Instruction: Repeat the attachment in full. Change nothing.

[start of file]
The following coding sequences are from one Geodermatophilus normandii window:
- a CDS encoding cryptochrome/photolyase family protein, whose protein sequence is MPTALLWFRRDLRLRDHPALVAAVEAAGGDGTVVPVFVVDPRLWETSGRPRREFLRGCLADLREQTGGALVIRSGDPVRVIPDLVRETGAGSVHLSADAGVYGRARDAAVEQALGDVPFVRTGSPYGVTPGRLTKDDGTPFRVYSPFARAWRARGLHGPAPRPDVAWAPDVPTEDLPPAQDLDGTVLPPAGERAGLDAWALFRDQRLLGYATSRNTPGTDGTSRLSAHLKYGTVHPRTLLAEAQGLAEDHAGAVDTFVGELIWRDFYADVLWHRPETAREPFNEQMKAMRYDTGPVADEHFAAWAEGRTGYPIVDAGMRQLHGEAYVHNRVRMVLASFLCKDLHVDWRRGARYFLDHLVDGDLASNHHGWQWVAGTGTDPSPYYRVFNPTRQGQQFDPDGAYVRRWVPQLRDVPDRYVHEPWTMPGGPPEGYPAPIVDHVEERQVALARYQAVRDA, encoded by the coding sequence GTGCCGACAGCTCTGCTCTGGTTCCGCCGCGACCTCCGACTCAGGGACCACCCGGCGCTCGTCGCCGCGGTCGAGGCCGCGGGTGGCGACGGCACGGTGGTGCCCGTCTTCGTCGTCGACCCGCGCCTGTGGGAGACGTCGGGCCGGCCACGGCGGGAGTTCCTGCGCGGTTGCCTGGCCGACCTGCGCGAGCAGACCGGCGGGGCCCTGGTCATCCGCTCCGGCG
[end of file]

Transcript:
The following coding sequences are from one Geodermatophilus normandii window:
- a CDS encoding cryptochrome/photolyase family protein, whose protein sequence is MPTALLWFRRDLRLRDHPALVAAVEAAGGDGTVVPVFVVDPRLWETSGRPRREFLRGCLADLREQTGGALVIRSGDPVRVIPDLVRETGAGSVHLSADAGVYGRARDAAVEQALGDVPFVRTGSPYGVTPGRLTKDDGTPFRVYSPFARAWRARGLHGPAPRPDVAWAPDVPTEDLPPAQDLDGTVLPPAGERAGLDAWALFRDQRLLGYATSRNTPGTDGTSRLSAHLKYGTVHPRTLLAEAQGLAEDHAGAVDTFVGELIWRDFYADVLWHRPETAREPFNEQMKAMRYDTGPVADEHFAAWAEGRTGYPIVDAGMRQLHGEAYVHNRVRMVLASFLCKDLHVDWRRGARYFLDHLVDGDLASNHHGWQWVAGTGTDPSPYYRVFNPTRQGQQFDPDGAYVRRWVPQLRDVPDRYVHEPWTMPGGPPEGYPAPIVDHVEERQVALARYQAVRDA, encoded by the coding sequence GTGCCGACAGCTCTGCTCTGGTTCCGCCGCGACCTCCGACTCAGGGACCACCCGGCGCTCGTCGCCGCGGTCGAGGCCGCGGGTGGCGACGGCACGGTGGTGCCCGTCTTCGTCGTCGACCCGCGCCTGTGGGAGACGTCGGGCCGGCCACGGCGGGAGTTCCTGCGCGGTTGCCTGGCCGACCTGCGCGAGCAGACCGGCGGGGCCCTGGTCATCCGCTCCGGCG